This was first published on KSL.COM
My husband is a wonderful person, however, I think I need some advice. He points out all the things he does and has done all the time. While they are true, I’m puzzled at how he pats himself on the back ALWAYS and says this is what he does, and tells the story of when it happened, etc. He gives himself credit and brags all the time. He often tells these stories to his peers too if the subject surfaces. How healthy is this?
Your sweet spouse may just be suffering from fear of not being good enough — a fear many of us struggle with. He might brag because he needs some validation that he is a good person and has value. When you can see his behavior accurately, you may also see that what he might need is more validation about what a great guy he is. If he is less afraid, then he might brag less often. You are right to think this behavior may not be psychologically healthy.
In a recent study from the University of California at Davis, researchers identified specific personality traits that a psychologically healthy person usually has. The report was published in the Journal of Personality and Social Psychology, and it asked 214 psychologists to identify the traits that a psychologically healthy person would possess.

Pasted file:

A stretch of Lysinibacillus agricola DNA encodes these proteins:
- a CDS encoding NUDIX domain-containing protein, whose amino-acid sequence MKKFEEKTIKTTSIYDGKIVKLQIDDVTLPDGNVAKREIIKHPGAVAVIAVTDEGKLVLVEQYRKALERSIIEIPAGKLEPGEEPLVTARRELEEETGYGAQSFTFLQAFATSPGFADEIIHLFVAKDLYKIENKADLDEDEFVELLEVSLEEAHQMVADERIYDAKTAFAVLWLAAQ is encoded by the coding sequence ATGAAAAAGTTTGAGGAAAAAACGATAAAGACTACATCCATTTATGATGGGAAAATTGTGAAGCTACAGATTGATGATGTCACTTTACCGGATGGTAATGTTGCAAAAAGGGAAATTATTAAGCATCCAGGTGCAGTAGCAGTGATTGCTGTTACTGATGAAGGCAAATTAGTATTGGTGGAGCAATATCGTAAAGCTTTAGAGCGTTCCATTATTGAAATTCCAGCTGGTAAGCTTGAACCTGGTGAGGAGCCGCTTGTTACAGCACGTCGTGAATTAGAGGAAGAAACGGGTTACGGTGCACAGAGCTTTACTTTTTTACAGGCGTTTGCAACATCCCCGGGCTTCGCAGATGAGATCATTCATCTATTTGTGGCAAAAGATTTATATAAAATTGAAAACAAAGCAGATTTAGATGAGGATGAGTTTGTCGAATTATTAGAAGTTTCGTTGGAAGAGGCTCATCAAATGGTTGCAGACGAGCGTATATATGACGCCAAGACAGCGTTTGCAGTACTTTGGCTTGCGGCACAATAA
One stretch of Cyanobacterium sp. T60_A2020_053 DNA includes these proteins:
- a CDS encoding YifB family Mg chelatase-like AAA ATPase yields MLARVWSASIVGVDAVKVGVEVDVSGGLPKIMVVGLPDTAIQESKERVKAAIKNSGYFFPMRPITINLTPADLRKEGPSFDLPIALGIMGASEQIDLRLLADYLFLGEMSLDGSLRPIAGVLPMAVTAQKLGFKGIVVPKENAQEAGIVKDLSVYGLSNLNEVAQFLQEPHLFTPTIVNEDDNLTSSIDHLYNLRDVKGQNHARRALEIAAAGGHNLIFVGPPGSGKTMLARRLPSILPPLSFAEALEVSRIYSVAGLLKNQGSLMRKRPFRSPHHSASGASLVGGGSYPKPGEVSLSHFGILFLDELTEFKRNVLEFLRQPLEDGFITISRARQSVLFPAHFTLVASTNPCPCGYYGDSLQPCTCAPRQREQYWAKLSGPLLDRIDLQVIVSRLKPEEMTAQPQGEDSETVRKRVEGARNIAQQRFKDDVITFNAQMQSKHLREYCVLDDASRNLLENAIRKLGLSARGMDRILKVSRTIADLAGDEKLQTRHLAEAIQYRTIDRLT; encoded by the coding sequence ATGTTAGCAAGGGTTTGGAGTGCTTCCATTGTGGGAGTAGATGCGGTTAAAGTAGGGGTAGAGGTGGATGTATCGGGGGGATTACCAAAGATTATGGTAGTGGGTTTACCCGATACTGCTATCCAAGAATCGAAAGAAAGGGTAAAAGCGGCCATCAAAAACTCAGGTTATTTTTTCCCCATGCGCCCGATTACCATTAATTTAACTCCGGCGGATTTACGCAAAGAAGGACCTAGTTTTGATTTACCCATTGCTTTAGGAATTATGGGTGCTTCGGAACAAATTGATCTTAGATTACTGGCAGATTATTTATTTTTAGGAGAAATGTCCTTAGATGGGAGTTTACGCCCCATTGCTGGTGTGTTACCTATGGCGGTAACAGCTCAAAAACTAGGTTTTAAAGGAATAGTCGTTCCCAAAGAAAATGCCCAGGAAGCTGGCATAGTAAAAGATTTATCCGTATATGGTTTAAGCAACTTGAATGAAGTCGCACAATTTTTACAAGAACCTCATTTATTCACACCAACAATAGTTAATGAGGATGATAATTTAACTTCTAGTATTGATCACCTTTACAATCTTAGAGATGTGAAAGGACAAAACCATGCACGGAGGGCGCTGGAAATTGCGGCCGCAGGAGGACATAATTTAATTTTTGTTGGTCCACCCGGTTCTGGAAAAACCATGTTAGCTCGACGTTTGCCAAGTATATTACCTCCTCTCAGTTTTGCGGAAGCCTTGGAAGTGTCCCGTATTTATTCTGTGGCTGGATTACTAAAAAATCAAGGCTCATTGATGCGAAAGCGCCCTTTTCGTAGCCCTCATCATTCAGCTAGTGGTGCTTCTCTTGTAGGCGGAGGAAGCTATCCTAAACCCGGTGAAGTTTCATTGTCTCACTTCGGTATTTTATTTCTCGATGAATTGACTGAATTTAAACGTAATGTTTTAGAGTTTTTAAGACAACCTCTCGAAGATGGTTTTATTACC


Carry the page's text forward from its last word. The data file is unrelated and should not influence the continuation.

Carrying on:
They concluded a psychologically healthy person is capable of experiencing, processing and expressing emotions in a healthy way. The study said these people are "straightforward, warm, friendly, genuine, confident in their own abilities, emotionally stable, and fairly resilient to stress."
We can all find areas in that definition that we may need to work on. Your husband may need more confidence, but I believe becoming psychologically healthy can be a lifelong journey for all of us.
Here are 14 simple tips for anyone looking to be more emotionally mature and psychologically healthy:
1. Practice a pause
Try pausing before you respond to any situation. Let go of your first emotional response and ask yourself, “Are there any other options that might produce better results than this first reaction will?" Put your options on paper and think through what each one will create and if that's what you want.
2. Remember that we all have the same value